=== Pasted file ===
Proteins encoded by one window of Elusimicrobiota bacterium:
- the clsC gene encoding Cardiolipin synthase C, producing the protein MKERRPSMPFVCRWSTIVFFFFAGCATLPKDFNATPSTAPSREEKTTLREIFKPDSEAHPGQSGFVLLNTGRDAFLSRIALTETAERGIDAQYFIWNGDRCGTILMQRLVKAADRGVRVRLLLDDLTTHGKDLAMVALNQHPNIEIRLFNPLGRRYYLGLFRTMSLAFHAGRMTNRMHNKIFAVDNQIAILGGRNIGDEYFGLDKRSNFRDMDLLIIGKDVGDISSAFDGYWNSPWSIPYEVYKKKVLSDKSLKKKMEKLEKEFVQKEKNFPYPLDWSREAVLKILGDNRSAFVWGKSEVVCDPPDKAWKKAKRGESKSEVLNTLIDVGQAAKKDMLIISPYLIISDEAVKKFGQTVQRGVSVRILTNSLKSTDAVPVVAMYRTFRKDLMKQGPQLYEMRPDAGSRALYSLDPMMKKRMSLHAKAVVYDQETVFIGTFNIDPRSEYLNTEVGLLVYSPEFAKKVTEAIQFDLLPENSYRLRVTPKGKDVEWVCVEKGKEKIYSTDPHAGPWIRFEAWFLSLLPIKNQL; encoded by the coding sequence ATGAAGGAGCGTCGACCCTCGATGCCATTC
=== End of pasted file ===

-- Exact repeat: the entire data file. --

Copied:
Proteins encoded by one window of Elusimicrobiota bacterium:
- the clsC gene encoding Cardiolipin synthase C, producing the protein MKERRPSMPFVCRWSTIVFFFFAGCATLPKDFNATPSTAPSREEKTTLREIFKPDSEAHPGQSGFVLLNTGRDAFLSRIALTETAERGIDAQYFIWNGDRCGTILMQRLVKAADRGVRVRLLLDDLTTHGKDLAMVALNQHPNIEIRLFNPLGRRYYLGLFRTMSLAFHAGRMTNRMHNKIFAVDNQIAILGGRNIGDEYFGLDKRSNFRDMDLLIIGKDVGDISSAFDGYWNSPWSIPYEVYKKKVLSDKSLKKKMEKLEKEFVQKEKNFPYPLDWSREAVLKILGDNRSAFVWGKSEVVCDPPDKAWKKAKRGESKSEVLNTLIDVGQAAKKDMLIISPYLIISDEAVKKFGQTVQRGVSVRILTNSLKSTDAVPVVAMYRTFRKDLMKQGPQLYEMRPDAGSRALYSLDPMMKKRMSLHAKAVVYDQETVFIGTFNIDPRSEYLNTEVGLLVYSPEFAKKVTEAIQFDLLPENSYRLRVTPKGKDVEWVCVEKGKEKIYSTDPHAGPWIRFEAWFLSLLPIKNQL; encoded by the coding sequence ATGAAGGAGCGTCGACCCTCGATGCCATTC